PhD student Vaisakh Puthusseryppady, from UEA’s Norwich Medical School, said: “We think this is because each road intersection represents a point at which a person needs to make a critical navigation decision.
“The more intersections there are, the more complex these intersections are, and the more disorganised the overall road network is – the bigger the problem for people with dementia.
“This is because these factors can make it more likely for people with dementia to make an error and make a wrong turn, causing them to get lost and go missing.”
Prof Michael Hornberger, from UEA’s Norwich Medical School, said there can be “life-threatening consequences” when people with dementia go missing.
He added he hopes the findings will help people predict which areas people with dementia may be most likely to go missing from, and help experts develop safeguarding measures to prevent them disappearing.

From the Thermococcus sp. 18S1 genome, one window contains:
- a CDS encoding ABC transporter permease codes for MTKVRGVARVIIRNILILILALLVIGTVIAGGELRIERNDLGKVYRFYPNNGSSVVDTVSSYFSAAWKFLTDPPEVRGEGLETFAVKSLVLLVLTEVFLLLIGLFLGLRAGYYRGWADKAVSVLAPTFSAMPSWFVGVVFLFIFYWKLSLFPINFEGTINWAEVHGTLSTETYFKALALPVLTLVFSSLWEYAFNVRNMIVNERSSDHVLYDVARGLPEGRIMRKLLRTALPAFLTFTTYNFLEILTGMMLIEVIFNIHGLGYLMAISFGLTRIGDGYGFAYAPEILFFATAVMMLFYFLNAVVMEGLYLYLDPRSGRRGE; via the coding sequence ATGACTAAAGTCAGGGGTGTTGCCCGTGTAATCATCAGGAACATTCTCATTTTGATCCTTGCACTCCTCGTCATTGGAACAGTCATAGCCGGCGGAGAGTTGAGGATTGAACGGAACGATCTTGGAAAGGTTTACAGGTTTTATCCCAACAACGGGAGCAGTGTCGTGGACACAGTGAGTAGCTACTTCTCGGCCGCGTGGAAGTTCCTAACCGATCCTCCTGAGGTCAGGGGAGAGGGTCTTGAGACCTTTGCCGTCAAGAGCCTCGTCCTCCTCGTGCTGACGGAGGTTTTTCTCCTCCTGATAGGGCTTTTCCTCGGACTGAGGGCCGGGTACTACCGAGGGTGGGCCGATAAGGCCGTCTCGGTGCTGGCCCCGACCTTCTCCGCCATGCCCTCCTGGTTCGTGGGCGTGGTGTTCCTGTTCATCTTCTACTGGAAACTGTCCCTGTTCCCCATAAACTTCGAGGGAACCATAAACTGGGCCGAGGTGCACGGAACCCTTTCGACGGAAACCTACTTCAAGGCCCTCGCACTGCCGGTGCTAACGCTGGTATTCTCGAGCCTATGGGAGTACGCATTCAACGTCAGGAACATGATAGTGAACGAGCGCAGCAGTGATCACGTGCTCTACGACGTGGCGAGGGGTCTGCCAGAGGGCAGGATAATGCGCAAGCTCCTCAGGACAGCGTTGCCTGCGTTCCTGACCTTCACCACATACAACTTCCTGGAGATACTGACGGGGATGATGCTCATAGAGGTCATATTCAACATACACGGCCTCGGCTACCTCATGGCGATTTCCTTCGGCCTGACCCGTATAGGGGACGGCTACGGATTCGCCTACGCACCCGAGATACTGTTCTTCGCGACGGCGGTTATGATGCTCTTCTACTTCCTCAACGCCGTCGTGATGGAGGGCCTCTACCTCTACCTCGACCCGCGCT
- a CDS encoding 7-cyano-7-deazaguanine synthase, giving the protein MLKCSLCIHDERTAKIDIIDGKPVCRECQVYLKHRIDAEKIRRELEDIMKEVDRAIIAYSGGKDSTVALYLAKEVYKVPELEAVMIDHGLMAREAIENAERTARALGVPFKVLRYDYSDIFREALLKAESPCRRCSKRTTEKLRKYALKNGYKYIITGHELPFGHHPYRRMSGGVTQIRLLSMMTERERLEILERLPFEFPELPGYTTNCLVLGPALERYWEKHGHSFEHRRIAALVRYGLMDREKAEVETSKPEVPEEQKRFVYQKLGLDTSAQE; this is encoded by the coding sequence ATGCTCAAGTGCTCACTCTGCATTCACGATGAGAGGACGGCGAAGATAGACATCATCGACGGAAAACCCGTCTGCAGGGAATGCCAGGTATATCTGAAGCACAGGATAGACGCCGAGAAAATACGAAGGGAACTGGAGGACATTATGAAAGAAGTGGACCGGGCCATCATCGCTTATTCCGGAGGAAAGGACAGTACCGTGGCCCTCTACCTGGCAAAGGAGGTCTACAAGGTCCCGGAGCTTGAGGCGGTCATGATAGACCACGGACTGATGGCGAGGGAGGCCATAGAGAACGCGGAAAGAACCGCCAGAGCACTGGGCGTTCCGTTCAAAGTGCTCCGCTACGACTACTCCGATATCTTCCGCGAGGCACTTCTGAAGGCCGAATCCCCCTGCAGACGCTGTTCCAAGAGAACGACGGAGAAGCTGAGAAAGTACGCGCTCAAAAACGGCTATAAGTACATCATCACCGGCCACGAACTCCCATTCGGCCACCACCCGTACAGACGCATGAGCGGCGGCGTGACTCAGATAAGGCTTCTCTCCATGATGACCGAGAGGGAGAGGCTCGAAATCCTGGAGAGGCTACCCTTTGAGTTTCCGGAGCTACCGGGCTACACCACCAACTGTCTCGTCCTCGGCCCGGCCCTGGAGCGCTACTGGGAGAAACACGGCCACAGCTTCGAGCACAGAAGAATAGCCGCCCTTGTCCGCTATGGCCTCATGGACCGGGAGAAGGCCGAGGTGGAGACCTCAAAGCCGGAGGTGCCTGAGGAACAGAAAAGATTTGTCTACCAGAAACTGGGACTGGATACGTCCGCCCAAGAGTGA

For example, carers may use routes with fewer intersections when planning for independent journeys, and recommend GPS tracking devices in complex networks.
And roads in neighbourhoods with a high number of older people could be designed to be more straight and ordered with simpler intersections.
Emma Bould, programme partnerships manager at the Alzheimer’s Society, said the research could tackle the problem of people going missing with dementia “in a radical way” by, “influencing town planning to build safe, secure and easy-to-navigate high streets and neighbourhoods”.
“Often what’s good for people with dementia is good for everybody,” she added.
“Having a road, or a layout, or a building which is easy to navigate, has clear lines of sight, is good for people who may be new to the area… (and) we’d call on more local authorities and town planners to make sure that they consider older people, when developing new developments.”